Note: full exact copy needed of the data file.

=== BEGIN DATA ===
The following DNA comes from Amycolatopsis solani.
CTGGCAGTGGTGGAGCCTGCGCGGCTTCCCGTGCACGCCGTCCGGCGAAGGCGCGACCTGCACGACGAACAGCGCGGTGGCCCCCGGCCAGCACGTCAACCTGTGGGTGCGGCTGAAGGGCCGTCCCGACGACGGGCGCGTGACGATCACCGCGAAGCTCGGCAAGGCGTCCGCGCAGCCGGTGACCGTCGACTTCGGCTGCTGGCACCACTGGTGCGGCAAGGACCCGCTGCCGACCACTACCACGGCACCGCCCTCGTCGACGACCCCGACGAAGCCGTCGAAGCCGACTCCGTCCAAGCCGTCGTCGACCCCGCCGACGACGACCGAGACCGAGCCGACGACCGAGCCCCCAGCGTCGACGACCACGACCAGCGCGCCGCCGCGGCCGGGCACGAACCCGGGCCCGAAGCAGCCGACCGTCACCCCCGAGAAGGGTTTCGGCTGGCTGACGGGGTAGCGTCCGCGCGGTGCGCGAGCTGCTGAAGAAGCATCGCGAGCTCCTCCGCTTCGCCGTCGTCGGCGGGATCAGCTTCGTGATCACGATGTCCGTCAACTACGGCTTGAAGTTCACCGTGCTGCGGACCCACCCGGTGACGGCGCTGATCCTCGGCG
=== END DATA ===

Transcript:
The following DNA comes from Amycolatopsis solani.
CTGGCAGTGGTGGAGCCTGCGCGGCTTCCCGTGCACGCCGTCCGGCGAAGGCGCGACCTGCACGACGAACAGCGCGGTGGCCCCCGGCCAGCACGTCAACCTGTGGGTGCGGCTGAAGGGCCGTCCCGACGACGGGCGCGTGACGATCACCGCGAAGCTCGGCAAGGCGTCCGCGCAGCCGGTGACCGTCGACTTCGGCTGCTGGCACCACTGGTGCGGCAAGGACCCGCTGCCGACCACTACCACGGCACCGCCCTCGTCGACGACCCCGACGAAGCCGTCGAAGCCGACTCCGTCCAAGCCGTCGTCGACCCCGCCGACGACGACCGAGACCGAGCCGACGACCGAGCCCCCAGCGTCGACGACCACGACCAGCGCGCCGCCGCGGCCGGGCACGAACCCGGGCCCGAAGCAGCCGACCGTCACCCCCGAGAAGGGTTTCGGCTGGCTGACGGGGTAGCGTCCGCGCGGTGCGCGAGCTGCTGAAGAAGCATCGCGAGCTCCTCCGCTTCGCCGTCGTCGGCGGGATCAGCTTCGTGATCACGATGTCCGTCAACTACGGCTTGAAGTTCACCGTGCTGCGGACCCACCCGGTGACGGCGCTGATCCTCGGCG